Mina the Hollower was at stealth mode at PAX West. Yacht Club Games usually has a big booth at the show, but instead, you had to make an appointment and get smuggled into a hotel room to check out Mina. They’ve been playing this one very close to the vest.
Mina is the next internally-developed project from Yacht Club Games and the follow-up to its runaway indie hit Shovel Knight. Yacht Club’s published a few other creators’ indie games, such as 2021’s Cyber Shadow, but Mina is only its second new IP.
I went into the game cold at PAX, only knowing that it was the next thing by the Shovel Knight people. It turned out to be a sort of mash-up between the early Legend of Zelda games and Castlevania, with a pixel-art Game Boy aesthetic and a sort of dark steampunk feel. Mina is neatly positioned to hit several of my weak spots at once.
Yacht Club Games Goes Game Boy with Mina the Hollower
You play as Mina, a mouse and genius inventor who happens to dress like a member of the Belmont family. She built a series of Spark Generators years ago for the people who lived on Tenebrous Isle, which brought a new era of prosperity to the village. She’s now returned to the Isle in response to a letter from her friend Baron Lionel, who’s informed her that someone seems to have sabotaged the Generators. When Mina arrives, the Isle is also overrun by monsters.
It’s probably easiest to call Mina a top-down dungeon crawler, much in the spirit of one of the handheld Legend of Zelda games like the original Link’s Awakening. Each level is a twisting maze of secrets, traps, treasures, and monsters with a uniquely baroque aesthetic. One of the demo stages was like a Nintendo adaptation of H.R. Giger, where you’re forced to navigate through the guts of an enormous beast.
The first thing that makes Mina tricky is that healing can be difficult to come by. Each enemy you can defeat in sequence slowly fills up Mina’s flask, which you can drink to restore her life. That ends up making your survival a question of momentum. The more enemies you can drop in a row without taking a hit, the better off you’ll be. However, most of the enemies I encountered in the two-level PAX demo were fast-moving and just durable enough that I couldn’t reliably rush them down.
Mina can defend herself with one of three weapons: a mace and chain, a pair of daggers, or a hammer with an explosive head. More importantly, she can burrow into the ground for short periods, which serves as both an escape method and a way to circumvent certain obstacles. If you come up underneath certain objects like boulders, Mina will pick them up so you can throw them at a nearby monster for high damage.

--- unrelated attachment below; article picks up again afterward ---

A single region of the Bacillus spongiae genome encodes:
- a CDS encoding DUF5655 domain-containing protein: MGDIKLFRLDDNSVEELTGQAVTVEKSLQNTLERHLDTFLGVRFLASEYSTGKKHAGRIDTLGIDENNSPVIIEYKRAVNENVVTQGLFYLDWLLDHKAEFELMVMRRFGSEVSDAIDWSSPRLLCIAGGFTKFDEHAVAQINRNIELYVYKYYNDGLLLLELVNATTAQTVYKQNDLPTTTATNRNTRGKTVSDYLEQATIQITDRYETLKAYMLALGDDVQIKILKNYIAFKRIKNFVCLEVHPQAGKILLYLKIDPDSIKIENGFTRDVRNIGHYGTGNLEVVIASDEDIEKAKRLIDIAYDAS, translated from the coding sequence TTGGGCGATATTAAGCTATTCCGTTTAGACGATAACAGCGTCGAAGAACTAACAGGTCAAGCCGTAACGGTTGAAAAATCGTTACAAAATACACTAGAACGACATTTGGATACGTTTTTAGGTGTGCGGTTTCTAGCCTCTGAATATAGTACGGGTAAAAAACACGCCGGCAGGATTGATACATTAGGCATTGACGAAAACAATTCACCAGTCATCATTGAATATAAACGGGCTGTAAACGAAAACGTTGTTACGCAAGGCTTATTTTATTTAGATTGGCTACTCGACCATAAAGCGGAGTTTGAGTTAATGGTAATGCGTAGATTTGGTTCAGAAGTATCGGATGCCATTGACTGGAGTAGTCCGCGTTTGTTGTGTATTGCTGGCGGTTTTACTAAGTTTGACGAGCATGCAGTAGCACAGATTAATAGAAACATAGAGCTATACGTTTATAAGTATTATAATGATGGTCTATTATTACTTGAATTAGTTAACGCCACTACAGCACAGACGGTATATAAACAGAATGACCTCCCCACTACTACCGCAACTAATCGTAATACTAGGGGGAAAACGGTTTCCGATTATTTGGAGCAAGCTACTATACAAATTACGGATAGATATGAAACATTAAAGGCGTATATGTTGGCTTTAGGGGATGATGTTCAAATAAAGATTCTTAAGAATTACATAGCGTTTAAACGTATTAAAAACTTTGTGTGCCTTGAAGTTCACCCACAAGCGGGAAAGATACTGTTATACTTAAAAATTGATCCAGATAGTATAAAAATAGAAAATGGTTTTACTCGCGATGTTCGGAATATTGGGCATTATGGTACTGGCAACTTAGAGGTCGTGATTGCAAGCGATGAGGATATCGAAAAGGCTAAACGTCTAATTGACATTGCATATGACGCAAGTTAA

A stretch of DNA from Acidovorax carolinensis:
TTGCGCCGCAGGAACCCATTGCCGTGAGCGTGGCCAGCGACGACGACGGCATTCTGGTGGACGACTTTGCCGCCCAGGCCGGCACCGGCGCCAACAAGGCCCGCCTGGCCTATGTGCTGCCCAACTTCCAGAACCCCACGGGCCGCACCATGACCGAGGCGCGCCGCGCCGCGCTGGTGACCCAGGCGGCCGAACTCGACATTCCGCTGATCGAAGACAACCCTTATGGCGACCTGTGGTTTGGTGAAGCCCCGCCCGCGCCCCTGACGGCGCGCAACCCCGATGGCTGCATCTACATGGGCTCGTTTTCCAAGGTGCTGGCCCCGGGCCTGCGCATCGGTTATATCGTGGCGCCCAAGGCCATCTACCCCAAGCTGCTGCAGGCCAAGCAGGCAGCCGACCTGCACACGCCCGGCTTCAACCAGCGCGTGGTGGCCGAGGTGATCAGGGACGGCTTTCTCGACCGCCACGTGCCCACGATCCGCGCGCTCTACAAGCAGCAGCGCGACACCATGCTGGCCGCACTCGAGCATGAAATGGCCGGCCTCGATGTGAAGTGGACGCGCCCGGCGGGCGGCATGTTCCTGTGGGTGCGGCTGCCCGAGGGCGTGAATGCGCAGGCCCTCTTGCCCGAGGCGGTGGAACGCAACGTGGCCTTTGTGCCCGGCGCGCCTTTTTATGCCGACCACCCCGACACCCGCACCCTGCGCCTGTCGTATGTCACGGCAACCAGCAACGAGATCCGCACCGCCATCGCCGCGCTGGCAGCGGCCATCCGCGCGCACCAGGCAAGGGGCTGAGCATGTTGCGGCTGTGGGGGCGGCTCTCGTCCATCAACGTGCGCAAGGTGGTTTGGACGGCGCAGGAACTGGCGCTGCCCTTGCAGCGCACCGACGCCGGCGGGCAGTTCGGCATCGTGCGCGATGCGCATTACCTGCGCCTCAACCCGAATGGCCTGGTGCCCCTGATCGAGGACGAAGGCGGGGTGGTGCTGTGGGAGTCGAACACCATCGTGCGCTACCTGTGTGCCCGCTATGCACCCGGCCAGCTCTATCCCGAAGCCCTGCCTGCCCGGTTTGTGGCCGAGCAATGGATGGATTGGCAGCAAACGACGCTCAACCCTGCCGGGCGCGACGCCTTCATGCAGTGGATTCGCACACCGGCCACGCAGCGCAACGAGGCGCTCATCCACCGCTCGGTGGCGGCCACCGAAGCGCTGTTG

As you defeat monsters and smash up your environment, you collect bones to use as a currency, which you can spend to upgrade Mina’s gear. She’s still got a number of underground labs scattered throughout the Isle.
You can duck into one to restore her health, change her active weapon, or sort through any of a wide variety of trinkets you’ll find over the course of the game. Some of the trinkets are handy but unexciting, like a defensive bonus. Others are absolute game-changers, like the one that lets Mina drop a bomb whenever she stops burrowing.
Even with all of that, I wasn’t expecting that Mina would be as much of a challenge as it is. The relatively scarce healing can be an issue, so both of the levels I played at PAX turned into a sort of endurance challenge. You can restore your health at any of Mina’s labs, but it also causes all the nearby monsters to respawn.
Mina shares Shovel Knight’s habit of making many of its individual rooms into a sort of mechanical puzzle, where it’s not always obvious how to get from point A to B with the tools and skills you’ve got available at the time. The first trick is figuring out what you’re meant to do; the second is pure execution.
You can always burrow to trigger a short invincibility window, which can give you a useful edge against certain monsters but that doesn’t help if you need to bridge a chasm. Mina can only stay underground for a few seconds, too, and it’s really easy to pop back up in a bad position.
This was one of a few different indie games I saw at PAX West that were trading on the old Game Boy aesthetic, aside from a couple of off-site games like Draco & the Seven Sea Scales. Mina makes the most of its deliberately limited color palette and pairs it with a chiptune soundtrack by Jake Kaufman (Crypt of the Necrodancer, Cyber Shadow, Shovel Knight Dig).
Like Shovel Knight, Mina is sort of what you had in your mind’s eye when you were playing 8-bit games back in the day, but it’s trading on games like Link’s Awakening instead. It’s tricky but instantly playable, and my 45-minute session seemed to pass in seconds.
Mina the Hollower has currently been announced for Steam. Yacht Club Games plans to give it the “Shovel Knight treatment,” however, which means Mina should eventually be ported to every platform under the sun. It’s also slated to receive a physical release, upon its arrival at a currently-undetermined point in 2024.